Michael Hazell

Using an inert gas extinguishing system in historic buildings

Blog Post created by Michael Hazell Employee on Mar 1, 2013

 

+ !http://nfpa.typepad.com/.a/6a00d8351b9f3453ef017c37336899970b-450wi|src=http://nfpa.typepad.com/.a/6a00d8351b9f3453ef017c37336899970b-450wi|alt=Liv Astrid Bergsager|style=width: 450px;|title=Liv Astrid Bergsager|class=asset asset-image at-xid-6a00d8351b9f3453ef017c37336899970b!
Liv Astrid Bergsager of Stord/Haugesund University College in Norway+


 

Historic buildings can be a fire risk and pose a challenge for the choice of extinguishing systems. At this morning’s session on Clean Agents at SUPDET in Orlando, Liv Astrid Bergsager from Stord/Haugesund University College in Norway presented an overview of a study that looked at large air leakages in old buildings and their effects on the extinguishing concentration and hold time. The study examined how long the INERGEN (IG-541) (an inert gas clean agent) extinguishing concentration would be maintained in rooms with a large air leakage. Read an abstract of this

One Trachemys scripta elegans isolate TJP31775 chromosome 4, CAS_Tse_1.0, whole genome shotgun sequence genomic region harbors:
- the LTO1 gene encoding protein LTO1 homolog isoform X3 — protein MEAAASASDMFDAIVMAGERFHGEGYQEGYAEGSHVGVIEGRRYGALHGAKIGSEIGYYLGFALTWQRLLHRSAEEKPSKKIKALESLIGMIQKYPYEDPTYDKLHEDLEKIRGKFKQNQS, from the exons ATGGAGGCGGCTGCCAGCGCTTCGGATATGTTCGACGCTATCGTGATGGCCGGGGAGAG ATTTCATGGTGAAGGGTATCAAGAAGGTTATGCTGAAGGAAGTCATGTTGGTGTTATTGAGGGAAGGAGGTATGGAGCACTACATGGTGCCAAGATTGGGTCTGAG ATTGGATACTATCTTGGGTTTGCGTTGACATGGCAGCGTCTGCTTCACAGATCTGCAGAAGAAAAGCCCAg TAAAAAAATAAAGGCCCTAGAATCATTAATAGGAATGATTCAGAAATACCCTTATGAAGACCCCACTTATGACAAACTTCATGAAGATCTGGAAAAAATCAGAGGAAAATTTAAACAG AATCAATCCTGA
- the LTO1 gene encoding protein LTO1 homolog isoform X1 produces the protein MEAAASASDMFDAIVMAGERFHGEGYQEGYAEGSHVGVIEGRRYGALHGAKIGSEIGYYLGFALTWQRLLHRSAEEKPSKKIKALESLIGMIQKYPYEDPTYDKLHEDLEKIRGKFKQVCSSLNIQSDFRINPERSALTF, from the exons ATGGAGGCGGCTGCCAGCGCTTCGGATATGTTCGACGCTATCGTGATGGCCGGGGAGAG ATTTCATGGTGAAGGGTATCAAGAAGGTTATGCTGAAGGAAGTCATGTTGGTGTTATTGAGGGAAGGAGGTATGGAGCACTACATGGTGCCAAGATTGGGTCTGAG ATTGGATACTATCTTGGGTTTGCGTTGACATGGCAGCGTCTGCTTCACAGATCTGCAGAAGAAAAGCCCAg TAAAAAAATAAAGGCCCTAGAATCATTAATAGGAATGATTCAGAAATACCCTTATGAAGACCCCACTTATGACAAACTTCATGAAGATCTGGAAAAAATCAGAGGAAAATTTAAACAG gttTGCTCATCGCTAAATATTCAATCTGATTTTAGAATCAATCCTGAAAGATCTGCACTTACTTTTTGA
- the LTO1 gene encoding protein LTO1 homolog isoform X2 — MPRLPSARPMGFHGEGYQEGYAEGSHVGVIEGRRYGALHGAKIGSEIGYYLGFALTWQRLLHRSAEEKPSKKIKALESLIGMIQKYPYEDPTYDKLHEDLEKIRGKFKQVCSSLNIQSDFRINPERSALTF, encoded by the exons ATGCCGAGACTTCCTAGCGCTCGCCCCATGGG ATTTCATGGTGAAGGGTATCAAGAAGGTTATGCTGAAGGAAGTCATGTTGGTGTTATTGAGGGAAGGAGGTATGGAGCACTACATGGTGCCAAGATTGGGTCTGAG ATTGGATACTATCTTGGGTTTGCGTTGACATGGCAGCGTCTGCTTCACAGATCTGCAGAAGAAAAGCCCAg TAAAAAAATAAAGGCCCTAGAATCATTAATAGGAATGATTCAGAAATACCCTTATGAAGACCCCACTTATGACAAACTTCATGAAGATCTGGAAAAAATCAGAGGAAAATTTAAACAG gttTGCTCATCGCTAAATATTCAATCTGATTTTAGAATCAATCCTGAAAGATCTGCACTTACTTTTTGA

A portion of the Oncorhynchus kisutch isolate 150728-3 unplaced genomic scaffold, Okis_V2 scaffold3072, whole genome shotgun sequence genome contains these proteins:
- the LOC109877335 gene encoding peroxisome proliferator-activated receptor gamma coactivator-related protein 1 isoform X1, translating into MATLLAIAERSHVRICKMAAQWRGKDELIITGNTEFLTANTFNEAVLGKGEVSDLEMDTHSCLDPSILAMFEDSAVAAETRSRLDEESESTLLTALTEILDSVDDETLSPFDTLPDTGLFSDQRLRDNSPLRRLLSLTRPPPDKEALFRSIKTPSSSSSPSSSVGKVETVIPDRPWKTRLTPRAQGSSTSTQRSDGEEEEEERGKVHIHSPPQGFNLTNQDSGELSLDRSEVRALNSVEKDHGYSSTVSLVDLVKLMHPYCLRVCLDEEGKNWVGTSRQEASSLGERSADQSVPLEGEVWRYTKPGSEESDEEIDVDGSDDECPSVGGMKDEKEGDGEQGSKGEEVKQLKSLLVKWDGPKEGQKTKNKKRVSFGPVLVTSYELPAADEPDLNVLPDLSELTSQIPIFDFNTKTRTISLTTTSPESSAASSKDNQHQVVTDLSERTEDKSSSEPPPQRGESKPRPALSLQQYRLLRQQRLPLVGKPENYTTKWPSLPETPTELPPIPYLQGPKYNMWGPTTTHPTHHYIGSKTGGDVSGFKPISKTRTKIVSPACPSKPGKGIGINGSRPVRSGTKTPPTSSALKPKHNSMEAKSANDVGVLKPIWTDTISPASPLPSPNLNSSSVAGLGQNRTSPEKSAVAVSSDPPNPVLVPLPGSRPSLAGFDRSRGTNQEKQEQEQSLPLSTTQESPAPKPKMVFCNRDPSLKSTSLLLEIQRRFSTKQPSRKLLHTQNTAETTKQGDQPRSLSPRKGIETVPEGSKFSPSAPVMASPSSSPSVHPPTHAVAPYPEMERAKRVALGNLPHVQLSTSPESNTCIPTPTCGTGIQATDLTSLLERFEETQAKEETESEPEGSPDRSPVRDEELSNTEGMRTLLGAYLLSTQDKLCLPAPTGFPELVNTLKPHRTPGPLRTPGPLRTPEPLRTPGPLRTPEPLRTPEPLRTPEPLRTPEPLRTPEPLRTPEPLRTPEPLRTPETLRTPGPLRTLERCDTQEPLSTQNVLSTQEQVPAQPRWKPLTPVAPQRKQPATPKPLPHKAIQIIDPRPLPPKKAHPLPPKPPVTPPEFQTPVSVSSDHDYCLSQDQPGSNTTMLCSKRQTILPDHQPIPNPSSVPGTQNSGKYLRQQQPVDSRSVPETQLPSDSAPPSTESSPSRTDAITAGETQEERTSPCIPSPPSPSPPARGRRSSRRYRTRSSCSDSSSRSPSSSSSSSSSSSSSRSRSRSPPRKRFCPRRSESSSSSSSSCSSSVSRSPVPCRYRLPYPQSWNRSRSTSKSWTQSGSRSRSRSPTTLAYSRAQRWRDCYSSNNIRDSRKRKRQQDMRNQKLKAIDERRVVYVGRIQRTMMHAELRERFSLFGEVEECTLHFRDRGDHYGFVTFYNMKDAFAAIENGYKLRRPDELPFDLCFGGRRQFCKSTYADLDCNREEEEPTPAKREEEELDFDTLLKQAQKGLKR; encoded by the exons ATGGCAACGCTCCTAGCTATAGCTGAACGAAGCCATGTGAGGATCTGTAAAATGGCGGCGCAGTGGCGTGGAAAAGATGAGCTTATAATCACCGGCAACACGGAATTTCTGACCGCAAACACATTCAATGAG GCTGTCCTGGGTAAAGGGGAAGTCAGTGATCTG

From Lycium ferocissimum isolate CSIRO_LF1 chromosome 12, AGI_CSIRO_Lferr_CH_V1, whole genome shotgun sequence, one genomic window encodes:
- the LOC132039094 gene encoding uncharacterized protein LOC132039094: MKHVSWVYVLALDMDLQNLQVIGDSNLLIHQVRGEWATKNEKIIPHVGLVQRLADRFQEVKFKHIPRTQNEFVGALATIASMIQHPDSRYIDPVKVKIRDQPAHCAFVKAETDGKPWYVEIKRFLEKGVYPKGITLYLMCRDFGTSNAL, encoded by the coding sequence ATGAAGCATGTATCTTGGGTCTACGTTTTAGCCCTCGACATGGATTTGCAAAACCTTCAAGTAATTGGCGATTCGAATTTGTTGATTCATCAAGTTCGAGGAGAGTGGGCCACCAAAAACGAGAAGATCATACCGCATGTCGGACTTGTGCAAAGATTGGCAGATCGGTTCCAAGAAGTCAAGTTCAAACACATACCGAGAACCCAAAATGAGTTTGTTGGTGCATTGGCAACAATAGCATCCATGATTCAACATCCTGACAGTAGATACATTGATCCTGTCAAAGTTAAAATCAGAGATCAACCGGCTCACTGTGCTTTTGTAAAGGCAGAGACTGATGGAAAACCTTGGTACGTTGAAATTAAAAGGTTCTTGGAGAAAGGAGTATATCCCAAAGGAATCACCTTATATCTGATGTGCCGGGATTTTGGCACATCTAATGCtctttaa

presentation
, which outlines the test design and methodology as well as test
results.


 

Related:


Learn more about NFPA 2001 , Standard on Clean Agent Fire Extinguishing Systems.

An introduction to clean agent fire suppression systems , a presentation by NFPA's Barry Chase.

See a list of Research Foundation reports on clean agent systems .

Outcomes